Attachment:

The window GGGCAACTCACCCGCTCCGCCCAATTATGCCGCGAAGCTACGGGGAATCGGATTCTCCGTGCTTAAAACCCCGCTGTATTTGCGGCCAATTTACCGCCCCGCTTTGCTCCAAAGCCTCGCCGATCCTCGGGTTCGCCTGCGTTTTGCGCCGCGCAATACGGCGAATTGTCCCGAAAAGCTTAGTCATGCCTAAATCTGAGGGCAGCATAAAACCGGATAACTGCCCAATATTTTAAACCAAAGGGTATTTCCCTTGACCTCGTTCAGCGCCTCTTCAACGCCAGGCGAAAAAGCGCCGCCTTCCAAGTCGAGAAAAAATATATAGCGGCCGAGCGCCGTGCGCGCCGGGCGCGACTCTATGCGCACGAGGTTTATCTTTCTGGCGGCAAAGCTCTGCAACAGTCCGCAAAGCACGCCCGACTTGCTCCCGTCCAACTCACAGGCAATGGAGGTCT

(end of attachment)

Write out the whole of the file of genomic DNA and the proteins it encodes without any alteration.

The window GGGCAACTCACCCGCTCCGCCCAATTATGCCGCGAAGCTACGGGGAATCGGATTCTCCGTGCTTAAAACCCCGCTGTATTTGCGGCCAATTTACCGCCCCGCTTTGCTCCAAAGCCTCGCCGATCCTCGGGTTCGCCTGCGTTTTGCGCCGCGCAATACGGCGAATTGTCCCGAAAAGCTTAGTCATGCCTAAATCTGAGGGCAGCATAAAACCGGATAACTGCCCAATATTTTAAACCAAAGGGTATTTCCCTTGACCTCGTTCAGCGCCTCTTCAACGCCAGGCGAAAAAGCGCCGCCTTCCAAGTCGAGAAAAAATATATAGCGGCCGAGCGCCGTGCGCGCCGGGCGCGACTCTATGCGCACGAGGTTTATCTTTCTGGCGGCAAAGCTCTGCAACAGTCCGCAAAGCACGCCCGACTTGCTCCCGTCCAACTCACAGGCAATGGAGGTCT